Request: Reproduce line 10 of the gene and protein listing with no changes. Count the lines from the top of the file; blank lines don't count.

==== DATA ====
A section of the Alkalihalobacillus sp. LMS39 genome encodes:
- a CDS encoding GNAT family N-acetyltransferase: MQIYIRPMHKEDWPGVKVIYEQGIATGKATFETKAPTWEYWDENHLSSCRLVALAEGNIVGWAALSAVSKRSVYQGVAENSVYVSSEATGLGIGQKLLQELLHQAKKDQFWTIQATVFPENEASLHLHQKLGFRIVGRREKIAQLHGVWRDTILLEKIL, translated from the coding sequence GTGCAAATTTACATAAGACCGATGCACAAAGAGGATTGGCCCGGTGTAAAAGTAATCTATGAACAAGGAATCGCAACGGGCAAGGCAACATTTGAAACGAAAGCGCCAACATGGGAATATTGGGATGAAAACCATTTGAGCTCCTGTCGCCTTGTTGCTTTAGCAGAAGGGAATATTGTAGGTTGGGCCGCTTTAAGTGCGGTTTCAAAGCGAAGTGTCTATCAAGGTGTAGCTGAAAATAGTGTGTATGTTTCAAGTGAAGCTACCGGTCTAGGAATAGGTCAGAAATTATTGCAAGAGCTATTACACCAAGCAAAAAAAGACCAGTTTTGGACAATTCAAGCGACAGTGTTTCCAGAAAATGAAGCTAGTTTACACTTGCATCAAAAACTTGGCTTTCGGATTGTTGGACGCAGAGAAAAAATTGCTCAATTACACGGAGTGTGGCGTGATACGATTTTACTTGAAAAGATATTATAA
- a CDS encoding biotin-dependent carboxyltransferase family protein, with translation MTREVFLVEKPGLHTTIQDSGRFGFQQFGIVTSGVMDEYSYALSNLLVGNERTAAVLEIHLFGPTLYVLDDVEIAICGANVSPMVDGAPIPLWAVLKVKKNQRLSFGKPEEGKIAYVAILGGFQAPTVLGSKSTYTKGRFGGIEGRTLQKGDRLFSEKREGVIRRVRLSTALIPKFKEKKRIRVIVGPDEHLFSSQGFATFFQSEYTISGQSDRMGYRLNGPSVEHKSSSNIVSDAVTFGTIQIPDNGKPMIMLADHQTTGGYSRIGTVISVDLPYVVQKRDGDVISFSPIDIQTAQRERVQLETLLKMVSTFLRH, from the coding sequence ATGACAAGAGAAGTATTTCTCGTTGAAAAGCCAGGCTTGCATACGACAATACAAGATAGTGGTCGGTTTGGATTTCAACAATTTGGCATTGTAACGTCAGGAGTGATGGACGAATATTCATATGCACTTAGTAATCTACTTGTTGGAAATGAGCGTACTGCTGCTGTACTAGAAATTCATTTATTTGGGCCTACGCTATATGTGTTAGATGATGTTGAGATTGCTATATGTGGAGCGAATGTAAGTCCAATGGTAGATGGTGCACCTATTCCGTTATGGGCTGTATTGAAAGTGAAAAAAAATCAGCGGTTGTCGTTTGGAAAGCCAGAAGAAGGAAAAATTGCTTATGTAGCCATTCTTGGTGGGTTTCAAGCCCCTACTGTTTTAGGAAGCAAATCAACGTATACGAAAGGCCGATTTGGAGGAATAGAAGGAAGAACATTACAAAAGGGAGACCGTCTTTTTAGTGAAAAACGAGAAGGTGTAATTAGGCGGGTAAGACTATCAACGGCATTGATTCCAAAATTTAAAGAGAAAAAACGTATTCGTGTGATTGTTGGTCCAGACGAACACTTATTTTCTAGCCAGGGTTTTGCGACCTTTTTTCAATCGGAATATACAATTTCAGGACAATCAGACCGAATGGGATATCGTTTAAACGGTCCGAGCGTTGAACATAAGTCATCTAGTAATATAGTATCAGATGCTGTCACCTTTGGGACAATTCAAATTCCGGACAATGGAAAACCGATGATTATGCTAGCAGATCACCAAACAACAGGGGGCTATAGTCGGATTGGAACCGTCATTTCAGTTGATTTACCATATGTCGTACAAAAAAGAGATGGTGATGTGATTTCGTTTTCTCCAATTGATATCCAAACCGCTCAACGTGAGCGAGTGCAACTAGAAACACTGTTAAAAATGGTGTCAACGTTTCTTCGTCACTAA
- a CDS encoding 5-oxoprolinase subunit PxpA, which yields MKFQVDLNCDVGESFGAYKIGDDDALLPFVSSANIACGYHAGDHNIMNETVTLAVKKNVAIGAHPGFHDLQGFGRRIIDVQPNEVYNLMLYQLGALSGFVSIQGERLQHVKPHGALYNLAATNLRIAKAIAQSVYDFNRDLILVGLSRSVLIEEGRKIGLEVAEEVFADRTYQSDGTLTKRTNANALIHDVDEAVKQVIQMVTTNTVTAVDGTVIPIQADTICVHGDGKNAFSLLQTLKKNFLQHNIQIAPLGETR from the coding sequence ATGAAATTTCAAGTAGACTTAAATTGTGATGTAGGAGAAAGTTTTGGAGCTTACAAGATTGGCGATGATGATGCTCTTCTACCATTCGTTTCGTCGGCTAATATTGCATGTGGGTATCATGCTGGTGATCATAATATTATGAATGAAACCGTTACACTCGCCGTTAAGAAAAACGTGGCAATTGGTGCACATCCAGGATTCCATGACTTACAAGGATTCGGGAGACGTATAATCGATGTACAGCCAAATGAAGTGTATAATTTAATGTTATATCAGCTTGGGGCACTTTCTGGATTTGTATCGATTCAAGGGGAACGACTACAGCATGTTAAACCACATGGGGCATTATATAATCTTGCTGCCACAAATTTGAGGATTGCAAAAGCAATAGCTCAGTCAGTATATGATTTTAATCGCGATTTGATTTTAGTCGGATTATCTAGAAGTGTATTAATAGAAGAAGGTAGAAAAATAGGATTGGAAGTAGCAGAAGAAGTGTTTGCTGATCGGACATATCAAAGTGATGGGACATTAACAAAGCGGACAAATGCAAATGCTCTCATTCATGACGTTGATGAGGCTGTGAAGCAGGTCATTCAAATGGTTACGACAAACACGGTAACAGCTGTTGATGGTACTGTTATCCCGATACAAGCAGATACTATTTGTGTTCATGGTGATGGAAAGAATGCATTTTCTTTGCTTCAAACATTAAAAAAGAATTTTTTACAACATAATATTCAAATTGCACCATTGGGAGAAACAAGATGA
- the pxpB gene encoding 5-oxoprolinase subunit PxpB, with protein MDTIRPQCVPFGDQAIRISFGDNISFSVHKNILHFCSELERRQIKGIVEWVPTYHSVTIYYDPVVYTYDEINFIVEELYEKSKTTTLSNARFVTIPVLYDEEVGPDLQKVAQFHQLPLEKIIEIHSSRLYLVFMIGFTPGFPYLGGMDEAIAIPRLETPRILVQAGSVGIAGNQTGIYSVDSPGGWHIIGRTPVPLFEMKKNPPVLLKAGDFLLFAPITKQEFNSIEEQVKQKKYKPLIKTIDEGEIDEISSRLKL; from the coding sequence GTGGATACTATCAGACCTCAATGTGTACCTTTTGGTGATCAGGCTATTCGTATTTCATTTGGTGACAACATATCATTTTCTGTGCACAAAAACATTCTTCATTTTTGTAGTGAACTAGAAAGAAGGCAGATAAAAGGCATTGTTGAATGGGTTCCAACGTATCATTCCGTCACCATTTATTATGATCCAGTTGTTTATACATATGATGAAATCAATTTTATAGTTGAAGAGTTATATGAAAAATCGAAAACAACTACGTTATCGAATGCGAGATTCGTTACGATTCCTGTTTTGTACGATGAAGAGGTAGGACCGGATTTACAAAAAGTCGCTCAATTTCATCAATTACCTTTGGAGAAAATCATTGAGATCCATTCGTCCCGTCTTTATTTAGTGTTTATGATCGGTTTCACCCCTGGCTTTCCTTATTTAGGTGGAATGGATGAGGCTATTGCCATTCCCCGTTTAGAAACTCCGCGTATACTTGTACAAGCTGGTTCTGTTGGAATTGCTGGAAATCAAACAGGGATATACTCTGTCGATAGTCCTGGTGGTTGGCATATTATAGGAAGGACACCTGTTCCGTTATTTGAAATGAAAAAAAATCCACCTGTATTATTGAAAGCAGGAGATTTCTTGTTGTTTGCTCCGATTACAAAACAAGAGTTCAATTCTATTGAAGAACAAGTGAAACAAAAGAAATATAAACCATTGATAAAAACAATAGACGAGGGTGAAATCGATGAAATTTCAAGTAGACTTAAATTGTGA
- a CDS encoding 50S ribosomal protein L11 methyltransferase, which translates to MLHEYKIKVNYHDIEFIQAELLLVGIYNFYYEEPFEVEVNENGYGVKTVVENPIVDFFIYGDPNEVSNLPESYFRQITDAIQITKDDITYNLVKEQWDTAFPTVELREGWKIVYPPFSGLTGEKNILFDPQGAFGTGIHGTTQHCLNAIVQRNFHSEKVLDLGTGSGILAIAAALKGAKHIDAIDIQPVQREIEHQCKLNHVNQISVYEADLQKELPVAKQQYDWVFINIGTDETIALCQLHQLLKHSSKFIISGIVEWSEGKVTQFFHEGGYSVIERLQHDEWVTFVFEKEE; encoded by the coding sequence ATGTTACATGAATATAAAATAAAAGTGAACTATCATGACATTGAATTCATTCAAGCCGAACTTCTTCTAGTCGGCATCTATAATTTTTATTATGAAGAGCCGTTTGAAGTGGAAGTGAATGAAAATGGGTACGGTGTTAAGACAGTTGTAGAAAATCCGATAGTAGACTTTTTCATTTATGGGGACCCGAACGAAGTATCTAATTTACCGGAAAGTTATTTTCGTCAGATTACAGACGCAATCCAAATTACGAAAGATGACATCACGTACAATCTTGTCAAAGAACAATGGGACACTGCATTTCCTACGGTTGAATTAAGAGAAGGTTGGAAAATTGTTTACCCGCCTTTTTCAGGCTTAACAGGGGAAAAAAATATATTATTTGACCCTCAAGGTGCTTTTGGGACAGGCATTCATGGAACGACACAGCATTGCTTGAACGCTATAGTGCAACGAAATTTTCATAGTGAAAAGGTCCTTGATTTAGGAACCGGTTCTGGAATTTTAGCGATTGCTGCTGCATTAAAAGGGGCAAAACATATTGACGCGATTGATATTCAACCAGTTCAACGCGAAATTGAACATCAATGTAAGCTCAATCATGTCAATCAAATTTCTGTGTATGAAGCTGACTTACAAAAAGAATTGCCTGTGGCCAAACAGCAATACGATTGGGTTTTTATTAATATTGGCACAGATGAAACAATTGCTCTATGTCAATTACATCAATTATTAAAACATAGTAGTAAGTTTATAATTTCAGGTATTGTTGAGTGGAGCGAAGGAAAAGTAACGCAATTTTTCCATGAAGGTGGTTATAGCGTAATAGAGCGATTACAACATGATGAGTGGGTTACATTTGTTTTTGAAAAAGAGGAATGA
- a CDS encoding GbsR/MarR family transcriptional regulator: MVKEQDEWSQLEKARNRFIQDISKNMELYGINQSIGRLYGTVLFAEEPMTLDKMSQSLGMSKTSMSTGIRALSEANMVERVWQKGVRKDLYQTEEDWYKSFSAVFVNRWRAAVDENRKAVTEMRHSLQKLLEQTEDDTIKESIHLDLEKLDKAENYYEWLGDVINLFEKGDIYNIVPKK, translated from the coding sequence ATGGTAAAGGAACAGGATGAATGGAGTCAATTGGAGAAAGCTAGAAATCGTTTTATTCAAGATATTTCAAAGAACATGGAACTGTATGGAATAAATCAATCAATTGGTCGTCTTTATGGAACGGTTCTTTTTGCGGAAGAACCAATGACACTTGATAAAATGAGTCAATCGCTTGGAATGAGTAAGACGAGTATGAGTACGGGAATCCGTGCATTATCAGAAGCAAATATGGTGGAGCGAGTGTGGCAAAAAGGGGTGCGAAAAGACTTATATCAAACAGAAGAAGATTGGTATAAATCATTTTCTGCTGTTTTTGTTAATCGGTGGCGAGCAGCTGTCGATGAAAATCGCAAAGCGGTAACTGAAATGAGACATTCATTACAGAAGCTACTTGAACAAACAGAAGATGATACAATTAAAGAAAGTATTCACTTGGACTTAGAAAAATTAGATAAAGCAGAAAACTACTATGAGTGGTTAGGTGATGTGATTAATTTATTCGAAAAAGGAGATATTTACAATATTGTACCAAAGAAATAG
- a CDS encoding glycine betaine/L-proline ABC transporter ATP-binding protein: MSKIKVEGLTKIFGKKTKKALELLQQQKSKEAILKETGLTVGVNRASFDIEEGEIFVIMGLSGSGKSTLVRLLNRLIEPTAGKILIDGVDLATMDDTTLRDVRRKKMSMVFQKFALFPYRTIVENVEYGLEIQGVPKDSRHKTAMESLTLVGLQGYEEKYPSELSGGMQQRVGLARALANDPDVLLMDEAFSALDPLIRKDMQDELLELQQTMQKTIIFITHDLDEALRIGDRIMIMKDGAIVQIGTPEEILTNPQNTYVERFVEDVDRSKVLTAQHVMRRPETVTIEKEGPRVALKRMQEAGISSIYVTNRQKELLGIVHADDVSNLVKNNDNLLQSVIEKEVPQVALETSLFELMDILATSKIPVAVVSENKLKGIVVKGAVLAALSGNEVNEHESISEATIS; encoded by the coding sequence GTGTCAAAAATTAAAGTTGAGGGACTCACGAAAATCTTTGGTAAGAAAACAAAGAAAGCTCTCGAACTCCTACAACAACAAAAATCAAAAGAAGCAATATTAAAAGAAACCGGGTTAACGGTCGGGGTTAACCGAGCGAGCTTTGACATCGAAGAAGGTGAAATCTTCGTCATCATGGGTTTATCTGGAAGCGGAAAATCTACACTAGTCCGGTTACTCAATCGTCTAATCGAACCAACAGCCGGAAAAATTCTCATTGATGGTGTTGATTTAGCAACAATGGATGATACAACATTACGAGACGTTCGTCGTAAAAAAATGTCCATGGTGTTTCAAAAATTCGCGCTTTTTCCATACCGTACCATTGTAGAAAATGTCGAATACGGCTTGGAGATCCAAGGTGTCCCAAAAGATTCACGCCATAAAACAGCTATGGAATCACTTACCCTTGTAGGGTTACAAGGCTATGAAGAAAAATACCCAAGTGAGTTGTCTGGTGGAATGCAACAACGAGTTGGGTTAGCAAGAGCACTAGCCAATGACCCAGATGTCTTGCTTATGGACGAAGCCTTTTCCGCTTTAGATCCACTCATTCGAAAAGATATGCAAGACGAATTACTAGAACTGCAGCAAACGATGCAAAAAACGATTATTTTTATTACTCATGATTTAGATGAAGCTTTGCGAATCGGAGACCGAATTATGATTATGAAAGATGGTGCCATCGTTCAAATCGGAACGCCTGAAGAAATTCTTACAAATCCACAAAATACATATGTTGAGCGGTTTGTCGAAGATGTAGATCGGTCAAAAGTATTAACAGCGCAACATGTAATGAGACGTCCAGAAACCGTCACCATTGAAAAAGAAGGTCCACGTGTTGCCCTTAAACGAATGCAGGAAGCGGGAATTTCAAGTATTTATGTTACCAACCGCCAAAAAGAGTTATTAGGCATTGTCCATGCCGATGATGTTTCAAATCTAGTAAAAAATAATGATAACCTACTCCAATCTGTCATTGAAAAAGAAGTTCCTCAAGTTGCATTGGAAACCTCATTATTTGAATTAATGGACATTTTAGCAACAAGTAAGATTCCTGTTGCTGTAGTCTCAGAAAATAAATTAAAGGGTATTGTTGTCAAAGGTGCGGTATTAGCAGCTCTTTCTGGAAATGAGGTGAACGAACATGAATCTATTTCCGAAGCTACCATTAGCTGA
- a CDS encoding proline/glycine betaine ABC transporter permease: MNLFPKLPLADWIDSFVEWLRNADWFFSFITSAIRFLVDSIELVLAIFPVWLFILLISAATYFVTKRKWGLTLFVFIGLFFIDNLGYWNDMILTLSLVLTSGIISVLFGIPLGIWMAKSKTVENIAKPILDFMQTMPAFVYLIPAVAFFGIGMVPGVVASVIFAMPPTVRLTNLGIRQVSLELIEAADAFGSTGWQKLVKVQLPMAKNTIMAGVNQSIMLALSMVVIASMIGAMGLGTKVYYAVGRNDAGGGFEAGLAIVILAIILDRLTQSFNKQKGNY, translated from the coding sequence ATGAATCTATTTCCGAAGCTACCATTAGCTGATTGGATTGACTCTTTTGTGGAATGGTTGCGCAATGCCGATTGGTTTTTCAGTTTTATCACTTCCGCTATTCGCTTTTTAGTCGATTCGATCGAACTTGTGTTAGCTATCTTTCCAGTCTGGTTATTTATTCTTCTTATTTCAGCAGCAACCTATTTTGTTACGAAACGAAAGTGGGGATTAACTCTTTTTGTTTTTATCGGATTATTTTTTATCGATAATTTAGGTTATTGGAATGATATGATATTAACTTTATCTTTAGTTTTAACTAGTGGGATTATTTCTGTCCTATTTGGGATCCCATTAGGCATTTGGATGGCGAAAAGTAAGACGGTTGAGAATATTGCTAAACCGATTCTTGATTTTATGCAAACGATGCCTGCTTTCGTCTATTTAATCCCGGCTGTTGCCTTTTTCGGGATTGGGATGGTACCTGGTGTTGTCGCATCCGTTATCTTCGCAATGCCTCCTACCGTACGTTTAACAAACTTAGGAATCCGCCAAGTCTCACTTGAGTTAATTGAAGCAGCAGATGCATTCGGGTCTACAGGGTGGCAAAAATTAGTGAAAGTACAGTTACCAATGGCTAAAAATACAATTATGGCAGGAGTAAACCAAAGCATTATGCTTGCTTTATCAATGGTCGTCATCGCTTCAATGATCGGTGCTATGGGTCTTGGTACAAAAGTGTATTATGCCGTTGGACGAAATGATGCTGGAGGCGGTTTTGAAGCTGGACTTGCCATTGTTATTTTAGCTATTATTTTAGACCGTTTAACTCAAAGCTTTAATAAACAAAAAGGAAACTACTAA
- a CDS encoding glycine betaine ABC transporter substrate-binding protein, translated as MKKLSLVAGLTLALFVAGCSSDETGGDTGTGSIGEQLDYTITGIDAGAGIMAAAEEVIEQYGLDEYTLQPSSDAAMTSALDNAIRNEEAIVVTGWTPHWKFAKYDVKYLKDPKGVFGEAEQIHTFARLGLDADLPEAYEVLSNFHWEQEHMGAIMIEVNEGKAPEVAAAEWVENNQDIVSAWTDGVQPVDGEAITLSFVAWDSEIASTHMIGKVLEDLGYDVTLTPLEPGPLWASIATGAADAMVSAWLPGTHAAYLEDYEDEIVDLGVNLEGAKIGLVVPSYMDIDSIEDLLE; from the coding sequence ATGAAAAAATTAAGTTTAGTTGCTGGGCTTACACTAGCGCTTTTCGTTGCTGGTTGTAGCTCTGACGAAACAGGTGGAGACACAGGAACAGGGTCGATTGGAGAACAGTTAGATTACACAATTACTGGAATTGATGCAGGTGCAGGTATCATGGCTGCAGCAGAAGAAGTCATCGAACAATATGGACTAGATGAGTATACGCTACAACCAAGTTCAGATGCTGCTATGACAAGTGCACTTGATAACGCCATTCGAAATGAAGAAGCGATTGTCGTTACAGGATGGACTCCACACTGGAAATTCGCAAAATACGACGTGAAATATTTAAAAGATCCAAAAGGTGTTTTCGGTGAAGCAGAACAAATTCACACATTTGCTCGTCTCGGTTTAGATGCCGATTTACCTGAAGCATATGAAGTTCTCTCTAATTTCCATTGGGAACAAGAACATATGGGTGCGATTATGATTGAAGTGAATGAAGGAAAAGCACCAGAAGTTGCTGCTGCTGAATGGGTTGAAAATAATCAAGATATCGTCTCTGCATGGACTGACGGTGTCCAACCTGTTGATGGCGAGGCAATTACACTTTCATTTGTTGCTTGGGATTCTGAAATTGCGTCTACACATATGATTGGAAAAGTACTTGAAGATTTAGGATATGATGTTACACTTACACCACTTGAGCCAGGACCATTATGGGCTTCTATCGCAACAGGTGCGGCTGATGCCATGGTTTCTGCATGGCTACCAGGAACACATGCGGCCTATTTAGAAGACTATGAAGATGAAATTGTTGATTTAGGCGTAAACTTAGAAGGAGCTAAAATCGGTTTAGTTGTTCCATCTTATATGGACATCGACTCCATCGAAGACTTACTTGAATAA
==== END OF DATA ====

- a CDS encoding glycine betaine ABC transporter substrate-binding protein, translated as MKKLSLVAGLTLALFVAGCSSDETGGDTGTGSIGEQLDYTITGIDAGAGIMAAAEEVIEQYGLDEYTLQPSSDAAMTSALDNAIRNEEAIVVTGWTPHWKFAKYDVKYLKDPKGVFGEAEQIHTFARLGLDADLPEAYEVLSNFHWEQEHMGAIMIEVNEGKAPEVAAAEWVENNQDIVSAWTDGVQPVDGEAITLSFVAWDSEIASTHMIGKVLEDLGYDVTLTPLEPGPLWASIATGAADAMVSAWLPGTHAAYLEDYEDEIVDLGVNLEGAKIGLVVPSYMDIDSIEDLLE; from the coding sequence ATGAAAAAATTAAGTTTAGTTGCTGGGCTTACACTAGCGCTTTTCGTTGCTGGTTGTAGCTCTGACGAAACAGGTGGAGACACAGGAACAGGGTCGATTGGAGAACAGTTAGATTACACAATTACTGGAATTGATGCAGGTGCAGGTATCATGGCTGCAGCAGAAGAAGTCATCGAACAATATGGACTAGATGAGTATACGCTACAACCAAGTTCAGATGCTGCTATGACAAGTGCACTTGATAACGCCATTCGAAATGAAGAAGCGATTGTCGTTACAGGATGGACTCCACACTGGAAATTCGCAAAATACGACGTGAAATATTTAAAAGATCCAAAAGGTGTTTTCGGTGAAGCAGAACAAATTCACACATTTGCTCGTCTCGGTTTAGATGCCGATTTACCTGAAGCATATGAAGTTCTCTCTAATTTCCATTGGGAACAAGAACATATGGGTGCGATTATGATTGAAGTGAATGAAGGAAAAGCACCAGAAGTTGCTGCTGCTGAATGGGTTGAAAATAATCAAGATATCGTCTCTGCATGGACTGACGGTGTCCAACCTGTTGATGGCGAGGCAATTACACTTTCATTTGTTGCTTGGGATTCTGAAATTGCGTCTACACATATGATTGGAAAAGTACTTGAAGATTTAGGATATGATGTTACACTTACACCACTTGAGCCAGGACCATTATGGGCTTCTATCGCAACAGGTGCGGCTGATGCCATGGTTTCTGCATGGCTACCAGGAACACATGCGGCCTATTTAGAAGACTATGAAGATGAAATTGTTGATTTAGGCGTAAACTTAGAAGGAGCTAAAATCGGTTTAGTTGTTCCATCTTATATGGACATCGACTCCATCGAAGACTTACTTGAATAA